I love the fact now that girls and women are just such a broad category of legend and I’m so proud to be one in my own way.TEST CARD GIRL
The other thing I like about the picture is how much the image of ‘a girl’ has changed since I was a child. I hated wearing dresses or being viewed as what was stereotypically ‘girly’ when I was growing up, and I love the fact now that girls and women are just such a broad category of legend and I’m so proud to be one in my own way. There’s still a very long way to go (equal pay etc!) but being a female artist and learning from other brilliant female and non-binary artists who are just themselves (especially loving Billy Nomates in this regard at the moment) feels like a really privileged position to be in.
I’ve got around 20 years of heartbreaks, bad decisions, embarrassing behaviour, re-inventions, and attempted image re-launches behind me since I was 15 so there’s a lot to dip into.TEST CARD GIRL
Where do ideas for songs come from? Tell us more about your creative process.
Well, I’ve got around 20 years of heartbreaks, bad decisions, embarrassing behaviour, re-inventions, and attempted image re-launches (mainly hair-based) behind me since I was 15 so there’s a lot to dip into! One thing I really like about writing songs is, it allows you to process things that happened that might not have been great, but make something good out of them. I’ve heard other people say this, but the process is sort of like just allowing yourself to be taken over by something – I’m not sure what! I can’t really remember writing any of the songs that I like that best because it just happens. It’s one of the most amazing feelings and something I’m so grateful for.
There are times I’ve deliberately set out to write a type of song in a certain style and it just sounds really forced and slightly embarrassing. But when it’s worked better, it’s because I’ve been a bit overwhelmed by memory, happy or sad, or a situation or how much I love someone and want good things for them, or massive anger about some sort of injustice, and then it just flows. And a few wines never did the process any harm. Although I have to say since basically becoming an alcoholic in lockdown, I’ve given up for a bit!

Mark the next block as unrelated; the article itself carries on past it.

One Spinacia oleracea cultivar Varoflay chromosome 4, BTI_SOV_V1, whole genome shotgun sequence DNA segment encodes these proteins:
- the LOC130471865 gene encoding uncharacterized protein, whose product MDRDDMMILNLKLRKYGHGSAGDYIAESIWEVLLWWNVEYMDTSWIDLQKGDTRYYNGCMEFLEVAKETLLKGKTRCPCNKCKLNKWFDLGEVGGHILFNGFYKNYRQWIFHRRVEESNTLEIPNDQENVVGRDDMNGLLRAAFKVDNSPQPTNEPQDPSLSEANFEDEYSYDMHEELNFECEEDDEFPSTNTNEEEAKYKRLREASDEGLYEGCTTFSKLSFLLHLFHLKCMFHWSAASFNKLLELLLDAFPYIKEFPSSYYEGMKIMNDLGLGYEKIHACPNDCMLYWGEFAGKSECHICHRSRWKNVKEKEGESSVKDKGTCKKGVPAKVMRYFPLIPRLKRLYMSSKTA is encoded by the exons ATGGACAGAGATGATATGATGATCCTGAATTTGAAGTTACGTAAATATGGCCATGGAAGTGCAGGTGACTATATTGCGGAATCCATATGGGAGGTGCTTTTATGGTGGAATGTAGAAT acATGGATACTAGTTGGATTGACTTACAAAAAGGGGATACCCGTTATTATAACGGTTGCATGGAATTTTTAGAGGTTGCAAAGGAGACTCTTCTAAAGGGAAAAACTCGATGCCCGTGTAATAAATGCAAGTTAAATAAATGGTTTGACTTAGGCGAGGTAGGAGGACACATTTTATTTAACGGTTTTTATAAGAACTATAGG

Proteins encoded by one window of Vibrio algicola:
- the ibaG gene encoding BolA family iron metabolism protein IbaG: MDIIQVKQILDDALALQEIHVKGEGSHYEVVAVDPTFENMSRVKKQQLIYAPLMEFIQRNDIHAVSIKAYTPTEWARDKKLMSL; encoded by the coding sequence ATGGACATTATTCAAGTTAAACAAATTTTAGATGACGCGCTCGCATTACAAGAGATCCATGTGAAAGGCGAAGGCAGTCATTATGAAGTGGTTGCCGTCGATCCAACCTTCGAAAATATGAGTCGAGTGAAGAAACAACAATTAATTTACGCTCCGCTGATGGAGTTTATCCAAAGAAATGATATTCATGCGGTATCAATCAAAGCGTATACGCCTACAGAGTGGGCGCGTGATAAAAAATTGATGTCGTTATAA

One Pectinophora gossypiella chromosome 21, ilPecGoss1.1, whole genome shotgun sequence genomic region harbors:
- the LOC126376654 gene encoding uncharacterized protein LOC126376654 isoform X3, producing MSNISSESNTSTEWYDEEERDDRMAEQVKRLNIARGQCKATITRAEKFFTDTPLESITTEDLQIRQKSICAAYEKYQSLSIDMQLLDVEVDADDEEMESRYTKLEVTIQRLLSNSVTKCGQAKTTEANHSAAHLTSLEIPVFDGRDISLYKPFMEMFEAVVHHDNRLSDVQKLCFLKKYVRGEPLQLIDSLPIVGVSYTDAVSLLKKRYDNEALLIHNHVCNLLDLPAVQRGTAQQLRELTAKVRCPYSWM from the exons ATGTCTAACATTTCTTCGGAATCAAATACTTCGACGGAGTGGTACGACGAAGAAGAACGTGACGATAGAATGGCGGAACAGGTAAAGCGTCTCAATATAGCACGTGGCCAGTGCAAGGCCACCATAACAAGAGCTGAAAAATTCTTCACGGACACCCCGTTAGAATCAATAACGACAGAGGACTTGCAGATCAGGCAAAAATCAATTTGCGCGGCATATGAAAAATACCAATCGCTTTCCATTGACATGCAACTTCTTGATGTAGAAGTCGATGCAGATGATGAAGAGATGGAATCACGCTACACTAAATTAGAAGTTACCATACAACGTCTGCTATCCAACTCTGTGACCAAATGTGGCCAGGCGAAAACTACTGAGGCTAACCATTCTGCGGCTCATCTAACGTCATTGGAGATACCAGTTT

I also really love writing with other people – especially if they’ve written the words. It’s such a privilege if someone trusts you with their music or lyrics to take it somewhere different.
Even though you are just released your first song, you are already working on your debut album. What can we expect sound wise?
I had some incredible news about the album only last week which has made me think I can get a bit more ambitious with the sound and involve some more musicians! Over lockdown with around 2p in my bank account, I applied for a National Lottery Arts Council grant for my first EP, and have just heard that I’ve been successful and they will fund the development, release and launch by next April. It is such a massive confidence boost, and a testament to the people who have made this happen for me, and I’m so excited that I can actually pay them properly now to work on a full album now!
Soundwise, everything will have at its centre a simple folk song with layered harmonies and finger-picked guitar (I really need to learn more than one pattern though – note to self!). Then surrounding that will be a nostalgic world of synthesised sounds – I love thinking back to my childhood and the sounds of toys, TV show themes, old keyboards, anything that has that kind of synthetic lo-fi sound. I’m so lucky to have Dave, his brother Andy Fidler who is the most amazing creative drummer, and Ray who also plays bass creating the sound with me while I geek out on the synths like Ross in friends (‘I played keyboards in college’)! Being able to relax and experiment in the studio is an absolute gift. There are some demos up on Soundcloud that would give you an idea of where we’re going.